Yet, the mandates aren’t working as planned. My colleague Brian Blase recently summed up the difference between the projected numbers of people who were expected to enroll in the ACA during this third open enrollment and the people who actually did. He notes a high estimate of 12.7 million people signing up for an exchange plan. But Blase actually thinks there will only be an average of 11 million enrollees this year. That’s 16 million fewer than the Rand Corporation predicted, 11.8 million fewer than the Centers for Medicare and Medicaid Services predicted, 12.1 million fewer than the Urban Institute predicted and 10 million fewer than the Congressional Budget Office projected.
In my opinion, this gap is another example of how the government always fails to deliver on its promises (whether you like the promise or not). On one hand you have the theory: The ACA will finally address the problem of the uninsured in America. On the other hand, you have a reality produced by politics and unintended consequences.
Your computer’s built-in webcam is easy to take for granted if you don’t use it very often.
But just because you don’t take advantage of this amazing piece of technology — as a woman in Toronto was recently shocked to learn — doesn’t mean it isn’t being used.
Chelsea Clark’s night watching Netflix with her boyfriend didn’t seem like anything out of the ordinary — until pictures of the couple from that evening were sent to her Facebook account by the hacker who’d taken them from her webcam.
Clark described this as “a terrifying notion. It was a really bizarre thing to receive those messages and it really took a second to be like, ‘OH MY GOD, that’s what this means, that’s the implication of receiving thismessage is someone was just watching us. We obviously had no idea it was taking place at the moment, but retroactively it was like a really, really deeply creepy feeling. It was very unnerving. I mean it does feel like there’s just someone in your home with you.”
Hackread reported previously that hackers use Remote Access Trojan (RAT) to gain access to unsuspecting users’ computers and record their activity, including webcam sessions.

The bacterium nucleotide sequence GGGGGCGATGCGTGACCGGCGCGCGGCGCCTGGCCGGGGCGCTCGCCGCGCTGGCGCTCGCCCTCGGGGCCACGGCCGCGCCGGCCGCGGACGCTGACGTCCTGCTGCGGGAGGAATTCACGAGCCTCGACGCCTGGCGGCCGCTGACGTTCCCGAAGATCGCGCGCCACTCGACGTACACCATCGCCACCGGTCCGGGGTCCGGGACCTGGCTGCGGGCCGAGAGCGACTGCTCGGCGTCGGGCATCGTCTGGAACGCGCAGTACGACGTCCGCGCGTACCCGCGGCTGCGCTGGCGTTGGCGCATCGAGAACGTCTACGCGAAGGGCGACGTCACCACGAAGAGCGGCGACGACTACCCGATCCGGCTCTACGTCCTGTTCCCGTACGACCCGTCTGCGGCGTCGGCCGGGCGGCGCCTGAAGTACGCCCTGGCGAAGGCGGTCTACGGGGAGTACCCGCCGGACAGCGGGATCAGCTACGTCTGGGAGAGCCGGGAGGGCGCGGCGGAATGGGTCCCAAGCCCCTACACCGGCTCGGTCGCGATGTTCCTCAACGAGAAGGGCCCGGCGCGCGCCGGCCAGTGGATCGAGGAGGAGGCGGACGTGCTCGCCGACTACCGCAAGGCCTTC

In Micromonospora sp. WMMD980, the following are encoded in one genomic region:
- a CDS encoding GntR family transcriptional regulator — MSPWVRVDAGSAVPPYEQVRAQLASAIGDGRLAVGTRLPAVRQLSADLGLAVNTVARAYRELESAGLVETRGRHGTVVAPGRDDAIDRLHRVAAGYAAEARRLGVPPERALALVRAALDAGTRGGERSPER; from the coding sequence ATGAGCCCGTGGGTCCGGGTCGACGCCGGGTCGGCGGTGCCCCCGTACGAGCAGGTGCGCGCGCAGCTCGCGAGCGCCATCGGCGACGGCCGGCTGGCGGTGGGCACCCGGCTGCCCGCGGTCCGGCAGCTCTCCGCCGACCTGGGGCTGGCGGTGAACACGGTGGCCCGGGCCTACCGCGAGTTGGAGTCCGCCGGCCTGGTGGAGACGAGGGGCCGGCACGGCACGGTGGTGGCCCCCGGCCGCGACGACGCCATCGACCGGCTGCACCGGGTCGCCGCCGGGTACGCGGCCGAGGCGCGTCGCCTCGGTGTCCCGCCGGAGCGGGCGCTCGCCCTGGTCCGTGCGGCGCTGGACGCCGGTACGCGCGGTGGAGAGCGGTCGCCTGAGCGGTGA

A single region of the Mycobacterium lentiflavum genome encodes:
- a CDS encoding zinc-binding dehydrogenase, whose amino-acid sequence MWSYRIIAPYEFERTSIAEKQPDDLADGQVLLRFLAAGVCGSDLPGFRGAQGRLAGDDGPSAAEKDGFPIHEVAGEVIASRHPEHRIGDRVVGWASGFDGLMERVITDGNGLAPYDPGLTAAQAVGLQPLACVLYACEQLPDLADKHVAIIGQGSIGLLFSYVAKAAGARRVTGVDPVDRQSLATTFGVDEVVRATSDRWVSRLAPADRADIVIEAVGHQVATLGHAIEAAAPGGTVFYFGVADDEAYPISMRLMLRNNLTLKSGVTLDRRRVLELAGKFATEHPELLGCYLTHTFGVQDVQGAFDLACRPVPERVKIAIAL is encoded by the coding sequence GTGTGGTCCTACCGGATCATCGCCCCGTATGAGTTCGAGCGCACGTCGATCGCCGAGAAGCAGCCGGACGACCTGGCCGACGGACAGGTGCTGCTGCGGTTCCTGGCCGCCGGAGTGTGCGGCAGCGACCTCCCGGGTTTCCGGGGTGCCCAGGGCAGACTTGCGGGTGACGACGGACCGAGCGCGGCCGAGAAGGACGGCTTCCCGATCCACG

In the next month, scientists from RetroSense Therapeutics will inject a virus deep into the retina of legally blind human volunteers.
The virus will carry what is perhaps the most monumental payload in modern neuroscience history: DNA that codes for channelrhodopsin-2, a light-responsive protein isolated from algae that — under blue light — activates cells in the retina, thereby transmitting visual information to the brain.
Forget electronic implants. If all goes well, these volunteers will be able to see again using their own eyes — but in no way a human being has ever experienced sight before.
But the stakes are even higher: if this works, it means that optogenetics — a revolutionary neuroscience technique using channelrhodopsin-2 and other light-activated proteins — is feasible in humans as therapy.
Considering optogenetics has been used in mice to implant false memories, treat cocaine addiction, attenuate OCD symptoms, trigger sexual advances and aggression and reverse motor deficits in Parkinson’s disease — just to name a few feats— the technique could completely transform the face of neurology.
“This is going to be a gold mine of information about doing optogenetics studies in humans,” said Dr. Antonello Bonci, the scientific director of the intramural research program at the National Institute on Drug Abuse, to MIT Technology Review.
But let’s back up. To fully appreciate the phenomenal power of optogenetics, you first need to know a little about how it works.